Not everybody was loving the big push to inoculate an entire demographic with drug maker Merck's human papilloma virus (HPV) vaccine Gardasil. Not because they were necessarily anti-vaccine (an entirely different story) but because Merck was coming on so strong in a cause to stop a virus that's nowhere near as problematic to population health as, say, polio.
In a detailed feature called...
The New York Times ran a piece Aug. 13 quoting plastic surgeons who claim the plastic surgery boom is generating an unanticipated benefit to overall health. Vanity, it appears, is a powerful motivator encouraging die-hard smokers to butt out.
Smokers have a higher incidence of negative side effects from surgery (poor healing, trouble under anaesthesia), prompting docs to deny smokers that eye lift unless they quit.
Considering how much money is at stake for physicians offering elective cosmetic surgery (especially in the U.S.), I'm not sure that I would take this notion without a small grain of salt. There are probably more effective (and less invasive) ways to quit smoking than a tummy tuck. But it is an interesting social phenomenon, and a nice hook to capture an important story in and of itself - the explosive growth of plastic surgery.
Full article is here
Just as the debate over whether Canada should allow Direct-To-Consumer-Advertising of prescription medicines on television rages on, scientists released this week another peer-reviewed study that concludes DTCA is bad medicine.
The study, conducted partially in Toronto, compared sales patterns of a cholesterol drug in the United States and Canada. The U.S. allows DTCA over the airwaves while Canada restricts the form it can take. CanWest Global is currently challenging Canada's DTCA ban in the courts, hoping to eliminate it and allow Canadian broadcasters to air the same sorts of ads seen in the U.S.
A good Canadian Press review, published in The Toronto Star, outlines the latest research here, with the study due out in a forthcoming issue of the New England Journal of Medicine.
The Post won in the public service category for a exposing the mistreatment of war veterans at Walter Reed Hospital, generating a national outcry in the United States. Journalists Anne Hull and Dana Priest, along with photographer Michel du Cille were honored for The Wounded Warrior at Home: The Walter Reed Series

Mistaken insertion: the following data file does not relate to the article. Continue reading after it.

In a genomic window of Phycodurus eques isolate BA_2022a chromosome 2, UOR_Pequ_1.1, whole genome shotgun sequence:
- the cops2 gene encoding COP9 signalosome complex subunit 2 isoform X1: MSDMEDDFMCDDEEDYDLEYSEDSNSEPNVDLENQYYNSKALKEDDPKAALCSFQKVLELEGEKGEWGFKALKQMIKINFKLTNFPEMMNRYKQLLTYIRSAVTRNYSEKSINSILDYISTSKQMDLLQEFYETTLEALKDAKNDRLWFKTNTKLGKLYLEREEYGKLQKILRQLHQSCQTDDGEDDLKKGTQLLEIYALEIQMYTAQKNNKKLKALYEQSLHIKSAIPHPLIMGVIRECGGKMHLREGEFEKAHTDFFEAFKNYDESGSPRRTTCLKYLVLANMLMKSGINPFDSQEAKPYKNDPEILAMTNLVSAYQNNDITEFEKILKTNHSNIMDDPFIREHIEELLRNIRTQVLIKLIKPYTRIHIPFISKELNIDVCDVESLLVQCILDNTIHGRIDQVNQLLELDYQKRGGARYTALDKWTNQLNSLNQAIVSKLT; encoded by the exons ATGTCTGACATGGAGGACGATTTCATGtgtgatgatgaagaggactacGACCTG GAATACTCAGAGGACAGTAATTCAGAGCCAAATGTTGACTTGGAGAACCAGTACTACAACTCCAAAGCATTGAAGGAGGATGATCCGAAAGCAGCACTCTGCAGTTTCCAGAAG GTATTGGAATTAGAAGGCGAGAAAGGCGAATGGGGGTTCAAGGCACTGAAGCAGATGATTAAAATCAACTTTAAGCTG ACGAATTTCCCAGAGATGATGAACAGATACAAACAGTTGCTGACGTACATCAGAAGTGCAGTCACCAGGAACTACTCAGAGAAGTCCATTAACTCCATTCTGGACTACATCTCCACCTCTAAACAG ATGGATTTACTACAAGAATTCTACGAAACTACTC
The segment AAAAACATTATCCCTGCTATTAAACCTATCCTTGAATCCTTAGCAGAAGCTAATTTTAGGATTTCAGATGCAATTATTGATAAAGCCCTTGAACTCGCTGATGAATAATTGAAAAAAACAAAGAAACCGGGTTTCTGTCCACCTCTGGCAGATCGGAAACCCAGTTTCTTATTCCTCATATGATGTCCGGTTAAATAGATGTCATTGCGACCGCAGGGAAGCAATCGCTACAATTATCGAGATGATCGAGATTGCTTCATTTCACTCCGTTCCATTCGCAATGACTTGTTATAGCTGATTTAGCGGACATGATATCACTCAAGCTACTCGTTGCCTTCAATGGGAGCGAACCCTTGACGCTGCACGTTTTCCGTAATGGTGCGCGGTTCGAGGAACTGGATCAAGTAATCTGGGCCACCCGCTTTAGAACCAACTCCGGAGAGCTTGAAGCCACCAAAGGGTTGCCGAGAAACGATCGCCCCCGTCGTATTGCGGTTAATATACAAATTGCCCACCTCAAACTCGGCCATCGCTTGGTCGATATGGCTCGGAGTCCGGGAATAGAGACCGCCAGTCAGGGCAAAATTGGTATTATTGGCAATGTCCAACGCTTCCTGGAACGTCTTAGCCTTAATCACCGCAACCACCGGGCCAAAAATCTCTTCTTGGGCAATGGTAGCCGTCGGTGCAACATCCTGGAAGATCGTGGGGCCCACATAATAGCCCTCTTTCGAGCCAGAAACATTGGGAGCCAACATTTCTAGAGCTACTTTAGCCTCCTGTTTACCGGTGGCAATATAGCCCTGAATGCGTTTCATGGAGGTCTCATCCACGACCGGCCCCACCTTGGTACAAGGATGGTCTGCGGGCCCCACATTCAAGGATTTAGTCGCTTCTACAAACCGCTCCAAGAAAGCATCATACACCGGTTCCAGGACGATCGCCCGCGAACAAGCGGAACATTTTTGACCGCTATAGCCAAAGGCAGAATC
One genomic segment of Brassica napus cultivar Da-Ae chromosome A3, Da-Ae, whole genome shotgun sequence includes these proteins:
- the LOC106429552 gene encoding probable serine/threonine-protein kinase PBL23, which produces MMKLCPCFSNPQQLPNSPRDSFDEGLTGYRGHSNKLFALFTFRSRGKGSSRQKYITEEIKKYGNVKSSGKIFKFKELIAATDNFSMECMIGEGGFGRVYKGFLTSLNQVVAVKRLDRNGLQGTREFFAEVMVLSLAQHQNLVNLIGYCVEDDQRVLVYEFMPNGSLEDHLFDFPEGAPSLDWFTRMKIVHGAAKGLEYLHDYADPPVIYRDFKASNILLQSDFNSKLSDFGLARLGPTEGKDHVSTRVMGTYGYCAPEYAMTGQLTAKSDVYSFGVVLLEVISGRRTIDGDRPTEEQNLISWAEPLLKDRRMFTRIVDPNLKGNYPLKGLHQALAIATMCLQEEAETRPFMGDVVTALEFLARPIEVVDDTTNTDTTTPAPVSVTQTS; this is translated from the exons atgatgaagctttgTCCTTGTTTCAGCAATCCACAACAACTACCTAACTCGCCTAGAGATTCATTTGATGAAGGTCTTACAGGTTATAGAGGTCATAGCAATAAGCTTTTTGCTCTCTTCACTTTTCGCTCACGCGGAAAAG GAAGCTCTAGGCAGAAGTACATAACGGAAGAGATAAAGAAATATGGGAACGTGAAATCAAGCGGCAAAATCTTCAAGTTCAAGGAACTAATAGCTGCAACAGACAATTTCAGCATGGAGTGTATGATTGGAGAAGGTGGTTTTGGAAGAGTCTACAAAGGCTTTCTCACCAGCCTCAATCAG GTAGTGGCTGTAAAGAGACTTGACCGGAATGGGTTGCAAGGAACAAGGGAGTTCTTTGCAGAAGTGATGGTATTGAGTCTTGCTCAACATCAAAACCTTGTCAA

Toxic ingredients found in medicines and other products imported from China was the topic of a series by New York Times' Walt Bogdanich and Jane Hooker. The series "A Toxic Pipeline" won in the investigative category.
The series Kids at Risk by staff at the Chicago Tribune exposed faulty government oversight of the safety of carseats, toys and cribs and prompted massive recalls and calls to improve regulations.
Source: Harvard World Health News
New breakthroughs, radical treatment options, the costs and benefits of a new piece of technology: all of these events fall on the desks of daily news reporters in all markets and regardless of their beat or specialization. With that in mind, the American Medical Writers Association journal published guidelines in 1999 to help journalists who don’t have a background in science to better navigate a health science story.
Guyatt, G. et al. (1999) A journalist’s guide to writing health stories. AMWA Journal. 14(1):32-42.
Health and Medical Journalism
edited by MEREDITH LEVINE
This section looks at how the media covers health and medical issues and debates. It also provides tools for journalists to better evaluate health and medical research, practice and policy.
Meredith Levine is a lecturer at University of Western Ontario, after having worked as a producer at CBC National Radio Current Affairs for over a decade. Her research focuses primarily on journalism ethics, health care ethics, patient preferences and values, and communication and disability.
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This is very interesting. But perhaps you've overstated the case. Truth is indeed a defense...1 day 3 hours ago
Peter Worthington would have known that there is a venerable tradition of journalists writing...5 days 21 hours ago
I like this. It's very important to see the closeness of public relations and journalism....6 days 1 hour ago